Attempting to use a custom boot Image on the Xavier NX, I get the errors:
Failed to start Load Kernel Modules
Failed to start nvpmodel service
I don’t know what this could be caused by, so would appreciate any pointers to what the problem might be.
My Image is a slightly modified version of the original where I changed the uvcvideo driver in an attempt to get a second USB camera working. I followed the instructions in this tutorial in order to create the custom image. As I am cross-compiling, I change Image and the dtb folder in /boot after I successfully start up with a newly flashed SD card, using the Image and dts I get from the compilation on a different Linux machine. After rebooting, the system shows the above errors and does not boot completely. I tried the process several times to no avail.
A typical reason for failing to load modules is if the modules do not exist where finding them is expected. In your URL look closely at this quote:
Note that the “
uname -r” command response uses the kernel’s base version, and appends to this the LOCALVERSION to get the final answer, For example, if the kernel is “
4.9.140”, and at the moment of compile LOCALVERSION was “
-tegra”, that the “
uname -r” will be “
4.9.140-tegra”. Modules are searched for here:
If the modules are not there, then module load will fail.
It is also possible that some kernel source configurations will append a “
+” in “
uname -r” in some cases. Perhaps a boot log would indicate if the “
uname -r” is correct or not. Can you provide a serial console boot log? See (Nano and NX serial console information should be the same):
I actually tried both
export LOCALVERSION=-tegra and
export LOCALVERSION="-tegra" with the same result. My understanding is the two are the same.
I don’t have a USB-TTL cable handy unfortunately. It will take at least a few days to get here.
We really need a way to verify what the output of “
uname -r” is. As the kernel loads it would probably show this somewhere, but it would be scrolling by and difficult to see. I worry that either the kernel build has added a “
+” to the “
uname -r”, or else that the kernel of the initial ramdisk is somehow involved and missing something. Hopefully the cable will become available soon since this makes life so much easier when asking such questions.
I see, I’ll get working on getting the cable here as soon as I can.
I can record the screen (in slow motion if need be), but is there a particular line I should be looking for? Attached is a photo of the first error, but I see no mention of
uname” is used during boot, then it won’t actually say it is from that command. What it will be is a kernel version being noted. Typically something “
4.9.140-tegra” would show up right as the kernel loads and begins executing. So at the point when the bootloader transitions to the Linux kernel, do you see anything similar to “
4.9.140”? This might be complicated by video switching modes and perhaps blanking for a fraction of a second right when valuable information is printed, but when you get the serial UART cable this should not be a problem.
I can’t spot anything of the sort in the output. I will get back on this as soon as I have that cable.
Cable in hand. I hooked up a laptop to the NX, and attempted to boot it up. As far as I can tell it succeeded within the minicom terminal, although the monitor hooked up to the NX is still stuck as it was before.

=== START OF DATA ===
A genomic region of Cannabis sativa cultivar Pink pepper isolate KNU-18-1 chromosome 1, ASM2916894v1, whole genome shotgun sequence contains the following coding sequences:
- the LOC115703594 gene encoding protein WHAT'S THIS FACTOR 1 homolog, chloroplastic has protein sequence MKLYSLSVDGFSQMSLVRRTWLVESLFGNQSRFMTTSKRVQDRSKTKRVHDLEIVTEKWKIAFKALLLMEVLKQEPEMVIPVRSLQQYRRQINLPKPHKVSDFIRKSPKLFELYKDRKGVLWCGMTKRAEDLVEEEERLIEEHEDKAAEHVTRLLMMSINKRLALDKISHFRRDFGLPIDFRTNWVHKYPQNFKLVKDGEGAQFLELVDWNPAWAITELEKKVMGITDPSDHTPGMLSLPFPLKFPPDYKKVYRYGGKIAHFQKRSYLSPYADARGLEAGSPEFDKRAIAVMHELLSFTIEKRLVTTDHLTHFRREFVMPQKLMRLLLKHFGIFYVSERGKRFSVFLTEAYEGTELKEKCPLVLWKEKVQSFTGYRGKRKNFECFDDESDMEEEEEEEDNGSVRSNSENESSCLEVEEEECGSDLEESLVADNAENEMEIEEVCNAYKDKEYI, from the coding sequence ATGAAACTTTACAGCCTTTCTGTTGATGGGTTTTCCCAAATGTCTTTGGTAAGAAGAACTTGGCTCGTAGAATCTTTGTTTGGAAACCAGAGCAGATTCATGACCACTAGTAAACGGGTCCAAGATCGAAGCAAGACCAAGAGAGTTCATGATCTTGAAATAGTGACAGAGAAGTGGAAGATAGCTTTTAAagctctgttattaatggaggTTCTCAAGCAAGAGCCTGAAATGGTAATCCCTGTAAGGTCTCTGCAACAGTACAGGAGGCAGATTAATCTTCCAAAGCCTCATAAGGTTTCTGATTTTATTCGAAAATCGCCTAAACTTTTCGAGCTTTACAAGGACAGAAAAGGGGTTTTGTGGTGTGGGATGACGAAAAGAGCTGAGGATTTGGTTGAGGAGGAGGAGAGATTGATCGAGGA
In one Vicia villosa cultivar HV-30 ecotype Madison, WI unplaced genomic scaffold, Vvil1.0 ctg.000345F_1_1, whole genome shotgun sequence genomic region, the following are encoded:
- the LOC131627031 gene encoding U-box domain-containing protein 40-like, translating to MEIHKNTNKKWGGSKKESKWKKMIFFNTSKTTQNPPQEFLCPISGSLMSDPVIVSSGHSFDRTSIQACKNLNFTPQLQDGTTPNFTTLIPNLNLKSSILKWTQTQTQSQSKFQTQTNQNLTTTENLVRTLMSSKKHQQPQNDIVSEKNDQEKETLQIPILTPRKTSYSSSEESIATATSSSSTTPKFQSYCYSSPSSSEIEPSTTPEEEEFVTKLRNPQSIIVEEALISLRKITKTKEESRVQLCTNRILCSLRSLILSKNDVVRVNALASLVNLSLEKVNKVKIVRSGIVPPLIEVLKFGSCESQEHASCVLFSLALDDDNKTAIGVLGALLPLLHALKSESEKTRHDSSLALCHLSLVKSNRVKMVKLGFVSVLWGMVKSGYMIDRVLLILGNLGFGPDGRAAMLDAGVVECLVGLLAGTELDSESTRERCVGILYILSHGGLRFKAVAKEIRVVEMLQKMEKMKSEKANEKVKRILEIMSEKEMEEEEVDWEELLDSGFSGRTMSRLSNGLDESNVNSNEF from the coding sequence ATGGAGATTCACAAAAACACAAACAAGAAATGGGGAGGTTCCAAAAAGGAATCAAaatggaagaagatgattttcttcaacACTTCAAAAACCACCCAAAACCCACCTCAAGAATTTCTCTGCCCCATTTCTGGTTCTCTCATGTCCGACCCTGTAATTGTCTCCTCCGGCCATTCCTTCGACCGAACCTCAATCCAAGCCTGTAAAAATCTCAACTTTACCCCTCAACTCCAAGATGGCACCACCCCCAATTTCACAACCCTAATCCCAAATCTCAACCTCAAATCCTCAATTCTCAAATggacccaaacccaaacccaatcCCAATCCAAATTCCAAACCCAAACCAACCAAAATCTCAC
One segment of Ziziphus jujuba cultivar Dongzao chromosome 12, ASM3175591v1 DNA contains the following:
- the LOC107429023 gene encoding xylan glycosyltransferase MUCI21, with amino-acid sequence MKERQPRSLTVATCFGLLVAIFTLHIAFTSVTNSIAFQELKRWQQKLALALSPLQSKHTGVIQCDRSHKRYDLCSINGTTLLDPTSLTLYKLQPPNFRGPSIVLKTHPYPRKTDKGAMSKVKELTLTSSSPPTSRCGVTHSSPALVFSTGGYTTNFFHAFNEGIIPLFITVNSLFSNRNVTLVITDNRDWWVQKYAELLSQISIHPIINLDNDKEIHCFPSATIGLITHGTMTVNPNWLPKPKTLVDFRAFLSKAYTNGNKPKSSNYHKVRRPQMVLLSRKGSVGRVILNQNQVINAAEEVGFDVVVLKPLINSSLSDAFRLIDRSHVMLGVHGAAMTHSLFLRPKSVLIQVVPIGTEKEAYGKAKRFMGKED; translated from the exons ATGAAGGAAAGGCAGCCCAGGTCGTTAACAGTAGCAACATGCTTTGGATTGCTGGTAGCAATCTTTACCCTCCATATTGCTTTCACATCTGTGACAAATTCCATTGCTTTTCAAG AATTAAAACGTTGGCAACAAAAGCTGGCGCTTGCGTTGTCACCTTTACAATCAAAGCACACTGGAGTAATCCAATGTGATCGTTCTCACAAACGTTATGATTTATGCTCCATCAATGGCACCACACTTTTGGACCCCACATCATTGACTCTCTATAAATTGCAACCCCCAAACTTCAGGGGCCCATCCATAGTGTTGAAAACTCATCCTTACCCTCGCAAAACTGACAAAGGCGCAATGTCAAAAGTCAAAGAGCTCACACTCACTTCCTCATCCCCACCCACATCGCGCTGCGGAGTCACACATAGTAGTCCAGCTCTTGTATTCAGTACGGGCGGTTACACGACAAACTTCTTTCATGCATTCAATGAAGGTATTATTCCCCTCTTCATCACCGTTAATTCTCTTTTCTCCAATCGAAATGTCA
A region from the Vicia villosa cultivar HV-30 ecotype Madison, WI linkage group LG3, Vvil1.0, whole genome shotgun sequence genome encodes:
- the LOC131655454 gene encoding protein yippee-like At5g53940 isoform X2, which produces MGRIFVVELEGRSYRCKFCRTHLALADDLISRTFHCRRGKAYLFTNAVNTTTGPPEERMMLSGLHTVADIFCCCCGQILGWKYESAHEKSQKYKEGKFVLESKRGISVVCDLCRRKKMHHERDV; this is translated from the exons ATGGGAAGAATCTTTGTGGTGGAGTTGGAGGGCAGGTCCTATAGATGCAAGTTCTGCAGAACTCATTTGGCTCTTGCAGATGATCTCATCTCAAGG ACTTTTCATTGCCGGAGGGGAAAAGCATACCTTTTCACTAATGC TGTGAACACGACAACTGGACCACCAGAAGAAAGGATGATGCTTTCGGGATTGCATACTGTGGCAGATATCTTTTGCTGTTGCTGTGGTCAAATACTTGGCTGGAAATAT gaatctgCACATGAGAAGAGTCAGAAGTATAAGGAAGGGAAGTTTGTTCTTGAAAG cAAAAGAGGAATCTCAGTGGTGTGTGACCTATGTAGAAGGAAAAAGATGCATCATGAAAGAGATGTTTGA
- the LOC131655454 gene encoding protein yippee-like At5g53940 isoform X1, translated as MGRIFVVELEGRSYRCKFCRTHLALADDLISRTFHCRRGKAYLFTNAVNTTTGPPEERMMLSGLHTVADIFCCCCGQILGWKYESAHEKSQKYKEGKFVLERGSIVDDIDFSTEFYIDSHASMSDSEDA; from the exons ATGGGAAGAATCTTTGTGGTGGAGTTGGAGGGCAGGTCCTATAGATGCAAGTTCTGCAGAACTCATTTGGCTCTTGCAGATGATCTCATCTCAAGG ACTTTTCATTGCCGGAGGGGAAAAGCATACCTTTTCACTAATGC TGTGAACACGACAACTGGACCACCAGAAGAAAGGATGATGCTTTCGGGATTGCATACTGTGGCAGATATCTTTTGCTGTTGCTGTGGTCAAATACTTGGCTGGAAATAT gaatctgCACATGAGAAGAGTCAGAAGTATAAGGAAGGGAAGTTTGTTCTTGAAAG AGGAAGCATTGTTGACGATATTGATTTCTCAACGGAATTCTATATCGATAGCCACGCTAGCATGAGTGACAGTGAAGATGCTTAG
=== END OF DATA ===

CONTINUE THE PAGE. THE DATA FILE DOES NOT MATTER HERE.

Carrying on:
One thing I immediately tried upon logging in is
echo $(uname -r), which returned
4.9.140. Does this mean my
LOCALVERSION was not appended during the build process? I have a feeling something is wrong with my build procedure, as I have to manually specify
CROSS_COMPILE=$TOOLCHAIN_PREFIX during the make step (my
CROSS_COMPILE is properly set to the correct Linaro directory, so I don’t know why it isn’t being used implicitly), otherwise it gives me errors indicative of the incorrect toolchain being used. Perhaps I need to manually specify
LOCALVERSION as well, if that is possible?
Yes, this means your
Image file of the kernel did not have the correct “
CONFIG_LOCALVERSION” during the time it was built. This results in looking for modules in the wrong location.
Your build procedure can be perfect, but if the kernel was told the wrong place to look for modules (and that is basically what not setting
CONFIG_LOCALVERSION is when reusing modules), then there is no possibility of success. You must set this manually, or it will be missing.
When people cross compile they use more options to avoid the build system being confused as to whether it is building for local hardware or other hardware.
CONFIG_LOCALVERSION is not about the local build environment, but is instead about what the kernel
Image file looks at at runtime. Those other options are about the local build environment, and although it might seem like they are related, they are quite independent topics. It would not have mattered if you had built the kernel locally on the Jetson instead of with all of those options in cross compile…there would have been the same failure to find kernel modules.
Always manually specify
LOCALVERSION. You can edit the “
…or you can edit it from “
make menuconfig” or “
make nconfig”…or you can set the “
LOCALVERSION="-tegra"” prior to the build (some environment variables are inherited by the built if those variables were not specifically set in the
Thank you, editing
.config did the trick.
I do want to say that as I mentioned, I did set the
LOCALVERSION variable prior to running
make tegra_defconfig. Still, the
CONFIG_LOCALVERSION in the
.config file was set to an empty string. Not sure whether it’s something I did wrong or a bug, but that’s what happened.